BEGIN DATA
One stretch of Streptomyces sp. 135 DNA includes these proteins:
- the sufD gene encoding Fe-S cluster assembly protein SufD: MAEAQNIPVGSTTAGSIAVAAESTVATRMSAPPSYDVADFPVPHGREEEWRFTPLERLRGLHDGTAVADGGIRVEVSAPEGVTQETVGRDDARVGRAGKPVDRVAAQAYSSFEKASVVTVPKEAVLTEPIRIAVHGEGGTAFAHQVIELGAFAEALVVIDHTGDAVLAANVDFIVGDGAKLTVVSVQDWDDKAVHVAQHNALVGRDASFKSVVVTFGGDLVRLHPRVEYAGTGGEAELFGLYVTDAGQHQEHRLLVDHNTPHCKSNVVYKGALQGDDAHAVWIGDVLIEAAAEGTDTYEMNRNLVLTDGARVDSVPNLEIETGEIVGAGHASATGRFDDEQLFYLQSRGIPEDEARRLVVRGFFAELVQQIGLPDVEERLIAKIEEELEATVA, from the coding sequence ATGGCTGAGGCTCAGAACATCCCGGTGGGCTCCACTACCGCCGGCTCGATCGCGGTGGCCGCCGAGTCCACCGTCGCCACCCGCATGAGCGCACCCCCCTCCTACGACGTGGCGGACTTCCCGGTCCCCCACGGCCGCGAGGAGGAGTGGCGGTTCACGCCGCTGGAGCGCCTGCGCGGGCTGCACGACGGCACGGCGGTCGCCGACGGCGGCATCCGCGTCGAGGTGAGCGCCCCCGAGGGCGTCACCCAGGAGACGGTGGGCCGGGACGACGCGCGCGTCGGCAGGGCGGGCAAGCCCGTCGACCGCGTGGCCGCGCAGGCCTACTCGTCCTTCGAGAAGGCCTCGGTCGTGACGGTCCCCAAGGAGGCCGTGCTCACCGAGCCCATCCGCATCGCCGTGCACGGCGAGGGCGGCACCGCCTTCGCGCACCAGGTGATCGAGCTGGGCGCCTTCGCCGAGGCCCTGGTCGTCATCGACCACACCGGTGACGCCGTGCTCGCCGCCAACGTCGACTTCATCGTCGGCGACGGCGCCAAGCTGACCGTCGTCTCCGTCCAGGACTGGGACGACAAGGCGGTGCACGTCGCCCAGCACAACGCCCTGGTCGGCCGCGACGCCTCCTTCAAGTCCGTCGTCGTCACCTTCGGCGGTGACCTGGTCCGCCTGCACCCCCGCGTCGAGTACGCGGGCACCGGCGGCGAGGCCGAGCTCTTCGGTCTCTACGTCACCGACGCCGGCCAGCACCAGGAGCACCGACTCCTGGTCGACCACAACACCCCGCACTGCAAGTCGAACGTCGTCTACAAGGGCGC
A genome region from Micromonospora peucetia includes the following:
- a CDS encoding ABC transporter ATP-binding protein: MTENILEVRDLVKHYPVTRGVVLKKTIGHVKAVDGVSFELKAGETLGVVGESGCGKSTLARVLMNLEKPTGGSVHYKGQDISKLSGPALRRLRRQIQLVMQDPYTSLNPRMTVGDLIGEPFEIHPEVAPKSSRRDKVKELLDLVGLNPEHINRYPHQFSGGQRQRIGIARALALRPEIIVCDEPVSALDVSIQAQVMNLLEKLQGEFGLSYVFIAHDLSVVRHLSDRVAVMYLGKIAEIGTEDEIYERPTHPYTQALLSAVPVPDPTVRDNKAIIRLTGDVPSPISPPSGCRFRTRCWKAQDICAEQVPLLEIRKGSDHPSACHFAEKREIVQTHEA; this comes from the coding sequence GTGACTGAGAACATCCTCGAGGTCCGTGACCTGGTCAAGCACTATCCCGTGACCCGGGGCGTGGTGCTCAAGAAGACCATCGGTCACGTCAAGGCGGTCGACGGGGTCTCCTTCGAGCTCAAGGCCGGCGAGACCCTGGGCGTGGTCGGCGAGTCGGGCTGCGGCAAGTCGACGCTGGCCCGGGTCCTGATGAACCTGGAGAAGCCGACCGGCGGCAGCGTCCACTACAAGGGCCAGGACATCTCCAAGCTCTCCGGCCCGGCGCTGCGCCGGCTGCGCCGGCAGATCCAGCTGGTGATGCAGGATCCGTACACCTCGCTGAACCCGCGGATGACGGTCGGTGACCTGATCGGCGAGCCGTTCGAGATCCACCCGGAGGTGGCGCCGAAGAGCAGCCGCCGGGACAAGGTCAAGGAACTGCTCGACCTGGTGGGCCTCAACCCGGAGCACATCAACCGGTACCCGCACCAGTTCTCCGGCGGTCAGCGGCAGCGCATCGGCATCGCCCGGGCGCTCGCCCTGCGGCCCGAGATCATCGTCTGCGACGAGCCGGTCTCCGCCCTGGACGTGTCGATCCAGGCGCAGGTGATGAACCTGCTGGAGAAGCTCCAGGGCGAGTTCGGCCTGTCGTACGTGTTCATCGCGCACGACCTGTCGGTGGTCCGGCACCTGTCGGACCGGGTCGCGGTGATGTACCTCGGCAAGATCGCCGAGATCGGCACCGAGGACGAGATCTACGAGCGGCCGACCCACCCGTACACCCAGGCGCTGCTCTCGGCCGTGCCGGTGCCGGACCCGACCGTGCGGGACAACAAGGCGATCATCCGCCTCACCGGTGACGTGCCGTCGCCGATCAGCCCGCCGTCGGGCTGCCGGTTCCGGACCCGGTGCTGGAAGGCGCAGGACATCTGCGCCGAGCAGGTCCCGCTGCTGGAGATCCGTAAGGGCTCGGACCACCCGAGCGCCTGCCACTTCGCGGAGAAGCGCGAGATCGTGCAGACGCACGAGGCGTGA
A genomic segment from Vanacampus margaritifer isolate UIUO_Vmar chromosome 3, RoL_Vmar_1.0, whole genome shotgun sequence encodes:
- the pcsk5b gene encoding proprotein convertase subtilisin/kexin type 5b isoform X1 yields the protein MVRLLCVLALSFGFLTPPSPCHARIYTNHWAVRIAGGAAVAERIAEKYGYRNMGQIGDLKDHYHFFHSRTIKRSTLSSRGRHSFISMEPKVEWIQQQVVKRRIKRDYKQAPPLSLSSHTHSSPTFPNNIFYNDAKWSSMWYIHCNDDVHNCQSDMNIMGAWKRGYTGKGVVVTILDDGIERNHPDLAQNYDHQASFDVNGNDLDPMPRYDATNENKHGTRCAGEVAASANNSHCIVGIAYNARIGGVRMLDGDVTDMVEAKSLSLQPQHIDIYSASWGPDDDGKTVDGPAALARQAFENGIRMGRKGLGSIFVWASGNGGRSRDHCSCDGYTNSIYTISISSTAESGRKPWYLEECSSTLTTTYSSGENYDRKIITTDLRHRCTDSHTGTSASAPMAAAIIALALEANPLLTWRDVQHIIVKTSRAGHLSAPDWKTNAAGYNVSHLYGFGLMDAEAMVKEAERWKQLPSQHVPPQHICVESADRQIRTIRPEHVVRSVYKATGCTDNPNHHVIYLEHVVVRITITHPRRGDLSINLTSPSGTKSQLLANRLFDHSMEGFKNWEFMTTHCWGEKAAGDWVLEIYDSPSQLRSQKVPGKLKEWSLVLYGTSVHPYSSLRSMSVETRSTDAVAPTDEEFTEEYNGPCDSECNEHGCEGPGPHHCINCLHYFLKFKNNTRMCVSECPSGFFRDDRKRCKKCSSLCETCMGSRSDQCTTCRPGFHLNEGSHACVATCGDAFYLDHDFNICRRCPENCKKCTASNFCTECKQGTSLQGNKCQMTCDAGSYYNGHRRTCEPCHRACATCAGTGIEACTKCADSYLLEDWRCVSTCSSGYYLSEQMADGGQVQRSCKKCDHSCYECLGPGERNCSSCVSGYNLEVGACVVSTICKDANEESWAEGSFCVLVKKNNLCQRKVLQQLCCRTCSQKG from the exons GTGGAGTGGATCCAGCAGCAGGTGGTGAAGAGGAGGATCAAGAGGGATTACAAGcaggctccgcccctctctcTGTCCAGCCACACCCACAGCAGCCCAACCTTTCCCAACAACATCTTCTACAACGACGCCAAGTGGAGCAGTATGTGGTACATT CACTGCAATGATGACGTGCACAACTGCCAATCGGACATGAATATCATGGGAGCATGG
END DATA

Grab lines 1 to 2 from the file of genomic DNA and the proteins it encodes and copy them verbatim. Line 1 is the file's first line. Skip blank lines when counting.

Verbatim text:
One stretch of Streptomyces sp. 135 DNA includes these proteins:
- the sufD gene encoding Fe-S cluster assembly protein SufD: MAEAQNIPVGSTTAGSIAVAAESTVATRMSAPPSYDVADFPVPHGREEEWRFTPLERLRGLHDGTAVADGGIRVEVSAPEGVTQETVGRDDARVGRAGKPVDRVAAQAYSSFEKASVVTVPKEAVLTEPIRIAVHGEGGTAFAHQVIELGAFAEALVVIDHTGDAVLAANVDFIVGDGAKLTVVSVQDWDDKAVHVAQHNALVGRDASFKSVVVTFGGDLVRLHPRVEYAGTGGEAELFGLYVTDAGQHQEHRLLVDHNTPHCKSNVVYKGALQGDDAHAVWIGDVLIEAAAEGTDTYEMNRNLVLTDGARVDSVPNLEIETGEIVGAGHASATGRFDDEQLFYLQSRGIPEDEARRLVVRGFFAELVQQIGLPDVEERLIAKIEEELEATVA, from the coding sequence ATGGCTGAGGCTCAGAACATCCCGGTGGGCTCCACTACCGCCGGCTCGATCGCGGTGGCCGCCGAGTCCACCGTCGCCACCCGCATGAGCGCACCCCCCTCCTACGACGTGGCGGACTTCCCGGTCCCCCACGGCCGCGAGGAGGAGTGGCGGTTCACGCCGCTGGAGCGCCTGCGCGGGCTGCACGACGGCACGGCGGTCGCCGACGGCGGCATCCGCGTCGAGGTGAGCGCCCCCGAGGGCGTCACCCAGGAGACGGTGGGCCGGGACGACGCGCGCGTCGGCAGGGCGGGCAAGCCCGTCGACCGCGTGGCCGCGCAGGCCTACTCGTCCTTCGAGAAGGCCTCGGTCGTGACGGTCCCCAAGGAGGCCGTGCTCACCGAGCCCATCCGCATCGCCGTGCACGGCGAGGGCGGCACCGCCTTCGCGCACCAGGTGATCGAGCTGGGCGCCTTCGCCGAGGCCCTGGTCGTCATCGACCACACCGGTGACGCCGTGCTCGCCGCCAACGTCGACTTCATCGTCGGCGACGGCGCCAAGCTGACCGTCGTCTCCGTCCAGGACTGGGACGACAAGGCGGTGCACGTCGCCCAGCACAACGCCCTGGTCGGCCGCGACGCCTCCTTCAAGTCCGTCGTCGTCACCTTCGGCGGTGACCTGGTCCGCCTGCACCCCCGCGTCGAGTACGCGGGCACCGGCGGCGAGGCCGAGCTCTTCGGTCTCTACGTCACCGACGCCGGCCAGCACCAGGAGCACCGACTCCTGGTCGACCACAACACCCCGCACTGCAAGTCGAACGTCGTCTACAAGGGCGC